cycling itself is still seen as quite a “way out” choice for a woman – as I found when I started commuting by bike 2 years ago when I took up a job just a few miles from home.i get a lot of catcalls and adverse attention cycling on the road,simply for being on the road,usually directed at my clothes or helmet.coworkers assume its a big chore for a woman to cycle – how do you look after your bike workings?isnt it hard? how do you decide what to wear?doesnt it mess up your hair?!

The issue of what to wear cycling is,I gather,seen as something which puts off a lot of women from getting on a honestly never occurred to me – I cycled as a student in a town where it was the only real way to get around,usually in a very unsafe (and in hindsight unflattering) long velvet skirt.While I wouldn’t recommend that now, I do notice that there is a lot of pressure from shops and advertising to dress in a kind of Lycra uniform,usually pink.this is fine if youre doing some long distance road-,or hardcore mountain biking, and im all for sensible and safe dressing while cycling – you owe it to other road users as well as yourself – but there seems to me to be a tampon-advert-like emphasis on the horrors of a woman being in the least sweaty or dishevelled.ill confess to being a tiny bit of both when I get to the office.but it’s nothing a bit of body spray and a two minute sit down can’t cure,after all it’s only 3 miles downhill. The real focus has got to be on making roads safer for all cyclists, so that anyone who fancies cycling can have a go safely,whatever they want to wear and whatever colour or specification of bike they want to ride (having been given a full and proper choice :-)).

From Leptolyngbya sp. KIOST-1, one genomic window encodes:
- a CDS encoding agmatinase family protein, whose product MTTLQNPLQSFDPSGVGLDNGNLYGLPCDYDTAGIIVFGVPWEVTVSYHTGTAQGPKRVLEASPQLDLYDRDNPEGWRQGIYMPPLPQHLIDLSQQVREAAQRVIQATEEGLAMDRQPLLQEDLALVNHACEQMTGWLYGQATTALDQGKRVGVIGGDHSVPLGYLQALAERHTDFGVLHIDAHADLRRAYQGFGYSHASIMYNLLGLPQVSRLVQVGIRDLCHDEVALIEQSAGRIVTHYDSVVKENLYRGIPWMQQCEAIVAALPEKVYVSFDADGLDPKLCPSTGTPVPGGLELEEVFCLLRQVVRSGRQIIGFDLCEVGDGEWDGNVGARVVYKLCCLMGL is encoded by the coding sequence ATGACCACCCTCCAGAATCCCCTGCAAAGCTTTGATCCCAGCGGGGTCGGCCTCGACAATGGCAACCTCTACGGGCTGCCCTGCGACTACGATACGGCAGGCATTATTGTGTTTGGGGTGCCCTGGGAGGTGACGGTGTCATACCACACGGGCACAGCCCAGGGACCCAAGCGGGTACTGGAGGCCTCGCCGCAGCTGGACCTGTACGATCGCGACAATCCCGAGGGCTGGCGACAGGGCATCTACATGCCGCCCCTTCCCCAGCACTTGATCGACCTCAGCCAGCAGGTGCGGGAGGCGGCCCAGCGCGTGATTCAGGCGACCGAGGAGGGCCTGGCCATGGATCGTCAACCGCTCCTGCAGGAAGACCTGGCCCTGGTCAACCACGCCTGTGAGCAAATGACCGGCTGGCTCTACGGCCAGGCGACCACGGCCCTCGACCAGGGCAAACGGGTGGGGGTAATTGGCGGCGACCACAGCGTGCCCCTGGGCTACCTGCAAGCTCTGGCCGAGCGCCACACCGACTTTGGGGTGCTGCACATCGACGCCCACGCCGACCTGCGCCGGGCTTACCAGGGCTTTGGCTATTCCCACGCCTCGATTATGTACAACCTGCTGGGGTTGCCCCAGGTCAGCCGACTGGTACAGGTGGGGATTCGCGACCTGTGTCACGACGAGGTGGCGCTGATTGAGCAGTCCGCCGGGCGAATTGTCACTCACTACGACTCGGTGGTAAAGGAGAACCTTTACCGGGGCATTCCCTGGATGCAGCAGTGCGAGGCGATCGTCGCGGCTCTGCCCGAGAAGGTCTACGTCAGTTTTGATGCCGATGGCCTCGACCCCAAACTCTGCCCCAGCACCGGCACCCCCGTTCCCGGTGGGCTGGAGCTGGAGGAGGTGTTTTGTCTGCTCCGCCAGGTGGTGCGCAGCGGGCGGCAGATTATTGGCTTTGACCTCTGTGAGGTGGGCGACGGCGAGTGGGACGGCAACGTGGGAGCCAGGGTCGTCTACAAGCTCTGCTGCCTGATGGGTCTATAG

On a final note,the health benefits of cycling even a little bit are a great two fingers to the diet industry!!

Claire // Posted 14 September 2014 at 9:32 am

Thank you for writing this!! I have been thinking this for years, I was so incensed when I returned from a bike-shopping trip a few years ago I nearly wrote a similar article myself! I am a keen cyclist and although I’m female I wouldn’t be caught dead in pink, but bike manufacturers don’t seem to know I exist! I remember the women’s bikes were all either pink or purple, and had hideous flower designs on them, and the information on the bikes focused as you say on it’s appearance and comfort, compared to the men’s bikes which had information about the gears and braking systems. It was the names I found most patronising though – the men’s bikes were called things like ‘stamina’ or ‘feud’ while the women’s bikes were called things like ‘jewel’ or ‘petal.’ The worst example I saw was a lady-bike called ‘meander’, which tells you everything you need to know about what the manufacturers thought you were capable of doing on it….